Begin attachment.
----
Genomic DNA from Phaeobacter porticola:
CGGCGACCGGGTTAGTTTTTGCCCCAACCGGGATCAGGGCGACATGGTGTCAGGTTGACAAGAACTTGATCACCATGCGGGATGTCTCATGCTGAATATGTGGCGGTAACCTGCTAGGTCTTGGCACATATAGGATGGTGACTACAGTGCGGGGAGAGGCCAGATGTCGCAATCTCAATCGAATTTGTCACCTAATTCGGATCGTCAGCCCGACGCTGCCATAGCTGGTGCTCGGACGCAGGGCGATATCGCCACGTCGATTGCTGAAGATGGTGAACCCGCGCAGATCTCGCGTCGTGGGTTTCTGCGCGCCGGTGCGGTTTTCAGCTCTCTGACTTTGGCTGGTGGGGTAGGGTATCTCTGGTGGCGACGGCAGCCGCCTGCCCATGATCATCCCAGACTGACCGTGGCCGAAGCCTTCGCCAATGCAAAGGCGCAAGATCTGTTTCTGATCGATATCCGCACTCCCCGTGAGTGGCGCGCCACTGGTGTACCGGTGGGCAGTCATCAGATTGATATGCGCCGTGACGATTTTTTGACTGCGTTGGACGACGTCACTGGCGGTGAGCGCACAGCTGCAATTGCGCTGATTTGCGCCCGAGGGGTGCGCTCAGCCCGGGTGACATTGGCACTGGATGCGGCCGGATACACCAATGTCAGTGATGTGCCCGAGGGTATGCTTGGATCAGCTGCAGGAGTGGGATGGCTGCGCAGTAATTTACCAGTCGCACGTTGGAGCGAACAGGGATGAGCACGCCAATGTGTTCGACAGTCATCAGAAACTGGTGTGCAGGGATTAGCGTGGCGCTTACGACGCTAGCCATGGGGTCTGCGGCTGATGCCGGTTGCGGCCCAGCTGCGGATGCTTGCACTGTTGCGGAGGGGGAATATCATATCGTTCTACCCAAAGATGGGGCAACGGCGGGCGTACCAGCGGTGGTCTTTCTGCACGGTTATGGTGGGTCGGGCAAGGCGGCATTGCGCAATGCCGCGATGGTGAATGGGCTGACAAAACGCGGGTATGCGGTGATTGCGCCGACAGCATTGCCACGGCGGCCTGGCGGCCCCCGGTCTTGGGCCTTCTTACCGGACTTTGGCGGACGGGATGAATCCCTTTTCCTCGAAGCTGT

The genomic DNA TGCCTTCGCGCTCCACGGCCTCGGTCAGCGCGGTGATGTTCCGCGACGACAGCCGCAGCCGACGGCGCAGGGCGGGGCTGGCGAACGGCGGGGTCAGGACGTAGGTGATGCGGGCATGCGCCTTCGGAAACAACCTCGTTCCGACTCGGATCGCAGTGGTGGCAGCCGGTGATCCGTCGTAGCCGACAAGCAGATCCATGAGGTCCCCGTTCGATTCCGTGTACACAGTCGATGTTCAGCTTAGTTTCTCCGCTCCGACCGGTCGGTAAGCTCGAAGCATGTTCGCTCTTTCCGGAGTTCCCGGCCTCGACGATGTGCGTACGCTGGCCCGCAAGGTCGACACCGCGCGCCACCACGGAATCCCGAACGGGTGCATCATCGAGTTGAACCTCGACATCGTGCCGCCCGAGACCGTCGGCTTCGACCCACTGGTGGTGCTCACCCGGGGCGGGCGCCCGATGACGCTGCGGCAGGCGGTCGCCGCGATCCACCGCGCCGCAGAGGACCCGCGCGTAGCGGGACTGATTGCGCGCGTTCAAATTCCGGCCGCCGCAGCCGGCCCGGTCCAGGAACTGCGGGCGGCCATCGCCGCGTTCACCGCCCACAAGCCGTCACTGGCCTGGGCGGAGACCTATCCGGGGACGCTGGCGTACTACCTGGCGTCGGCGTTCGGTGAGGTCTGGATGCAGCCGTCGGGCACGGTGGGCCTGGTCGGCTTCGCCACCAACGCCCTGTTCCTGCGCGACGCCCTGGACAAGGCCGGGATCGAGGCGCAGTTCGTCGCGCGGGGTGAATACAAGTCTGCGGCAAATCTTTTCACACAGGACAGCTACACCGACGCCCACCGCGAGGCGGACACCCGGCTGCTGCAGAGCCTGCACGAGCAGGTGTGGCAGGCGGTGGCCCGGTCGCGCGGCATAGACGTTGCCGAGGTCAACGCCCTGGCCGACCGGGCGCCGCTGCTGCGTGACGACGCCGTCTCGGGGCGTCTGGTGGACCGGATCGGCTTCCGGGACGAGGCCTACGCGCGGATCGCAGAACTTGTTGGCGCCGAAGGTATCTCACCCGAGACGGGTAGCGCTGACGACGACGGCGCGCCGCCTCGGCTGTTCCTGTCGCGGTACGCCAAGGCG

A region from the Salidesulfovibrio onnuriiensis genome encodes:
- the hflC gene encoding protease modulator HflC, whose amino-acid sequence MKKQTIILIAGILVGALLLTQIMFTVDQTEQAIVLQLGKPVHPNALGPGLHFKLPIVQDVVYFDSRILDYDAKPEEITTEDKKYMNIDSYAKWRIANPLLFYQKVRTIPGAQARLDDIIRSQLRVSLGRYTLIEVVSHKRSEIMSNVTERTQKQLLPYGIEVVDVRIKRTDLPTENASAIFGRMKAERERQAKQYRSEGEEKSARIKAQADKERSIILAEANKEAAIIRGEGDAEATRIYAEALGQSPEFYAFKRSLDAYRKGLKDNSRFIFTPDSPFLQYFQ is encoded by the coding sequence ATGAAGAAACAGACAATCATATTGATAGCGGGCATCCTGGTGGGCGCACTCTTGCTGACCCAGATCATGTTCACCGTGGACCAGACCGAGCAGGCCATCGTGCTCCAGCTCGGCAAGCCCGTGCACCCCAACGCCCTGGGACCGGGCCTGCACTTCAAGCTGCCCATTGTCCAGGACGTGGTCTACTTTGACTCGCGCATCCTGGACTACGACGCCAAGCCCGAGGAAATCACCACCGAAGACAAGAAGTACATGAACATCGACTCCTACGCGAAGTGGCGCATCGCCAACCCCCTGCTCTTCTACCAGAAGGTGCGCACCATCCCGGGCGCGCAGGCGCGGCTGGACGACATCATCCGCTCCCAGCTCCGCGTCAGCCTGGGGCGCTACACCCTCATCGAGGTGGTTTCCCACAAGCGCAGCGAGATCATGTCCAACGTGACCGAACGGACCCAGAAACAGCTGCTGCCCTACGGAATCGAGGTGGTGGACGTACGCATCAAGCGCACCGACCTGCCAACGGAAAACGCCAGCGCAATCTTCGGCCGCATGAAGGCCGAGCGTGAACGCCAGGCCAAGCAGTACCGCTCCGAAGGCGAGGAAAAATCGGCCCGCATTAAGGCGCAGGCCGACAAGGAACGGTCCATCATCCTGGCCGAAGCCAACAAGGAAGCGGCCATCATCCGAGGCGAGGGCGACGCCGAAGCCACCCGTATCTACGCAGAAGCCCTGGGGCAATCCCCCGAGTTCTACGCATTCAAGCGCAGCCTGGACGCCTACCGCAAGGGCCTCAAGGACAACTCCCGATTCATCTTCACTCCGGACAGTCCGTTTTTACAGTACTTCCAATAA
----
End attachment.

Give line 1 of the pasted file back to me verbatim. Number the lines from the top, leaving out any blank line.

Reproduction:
Genomic DNA from Phaeobacter porticola: